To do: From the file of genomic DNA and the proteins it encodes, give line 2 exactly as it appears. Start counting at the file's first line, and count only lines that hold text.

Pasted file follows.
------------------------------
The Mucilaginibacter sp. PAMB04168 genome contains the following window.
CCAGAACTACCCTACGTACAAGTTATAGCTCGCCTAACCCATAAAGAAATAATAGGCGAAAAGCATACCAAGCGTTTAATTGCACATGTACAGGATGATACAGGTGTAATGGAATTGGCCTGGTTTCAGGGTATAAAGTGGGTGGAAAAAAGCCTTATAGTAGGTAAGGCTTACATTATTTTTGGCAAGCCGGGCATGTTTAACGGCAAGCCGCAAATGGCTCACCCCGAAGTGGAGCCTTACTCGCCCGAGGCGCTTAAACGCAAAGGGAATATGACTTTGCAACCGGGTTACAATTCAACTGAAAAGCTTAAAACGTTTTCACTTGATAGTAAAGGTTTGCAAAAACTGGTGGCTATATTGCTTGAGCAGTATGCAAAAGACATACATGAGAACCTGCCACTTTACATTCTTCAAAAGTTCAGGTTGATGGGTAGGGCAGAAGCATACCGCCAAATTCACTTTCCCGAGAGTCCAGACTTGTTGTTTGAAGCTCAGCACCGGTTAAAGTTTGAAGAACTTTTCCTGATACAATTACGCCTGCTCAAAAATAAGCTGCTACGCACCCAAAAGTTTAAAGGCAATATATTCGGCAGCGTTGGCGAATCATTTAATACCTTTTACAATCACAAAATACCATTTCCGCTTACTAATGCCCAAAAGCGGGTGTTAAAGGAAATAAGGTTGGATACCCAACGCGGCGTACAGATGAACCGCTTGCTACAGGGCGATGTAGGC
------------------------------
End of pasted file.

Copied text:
CCAGAACTACCCTACGTACAAGTTATAGCTCGCCTAACCCATAAAGAAATAATAGGCGAAAAGCATACCAAGCGTTTAATTGCACATGTACAGGATGATACAGGTGTAATGGAATTGGCCTGGTTTCAGGGTATAAAGTGGGTGGAAAAAAGCCTTATAGTAGGTAAGGCTTACATTATTTTTGGCAAGCCGGGCATGTTTAACGGCAAGCCGCAAATGGCTCACCCCGAAGTGGAGCCTTACTCGCCCGAGGCGCTTAAACGCAAAGGGAATATGACTTTGCAACCGGGTTACAATTCAACTGAAAAGCTTAAAACGTTTTCACTTGATAGTAAAGGTTTGCAAAAACTGGTGGCTATATTGCTTGAGCAGTATGCAAAAGACATACATGAGAACCTGCCACTTTACATTCTTCAAAAGTTCAGGTTGATGGGTAGGGCAGAAGCATACCGCCAAATTCACTTTCCCGAGAGTCCAGACTTGTTGTTTGAAGCTCAGCACCGGTTAAAGTTTGAAGAACTTTTCCTGATACAATTACGCCTGCTCAAAAATAAGCTGCTACGCACCCAAAAGTTTAAAGGCAATATATTCGGCAGCGTTGGCGAATCATTTAATACCTTTTACAATCACAAAATACCATTTCCGCTTACTAATGCCCAAAAGCGGGTGTTAAAGGAAATAAGGTTGGATACCCAACGCGGCGTACAGATGAACCGCTTGCTACAGGGCGATGTAGGC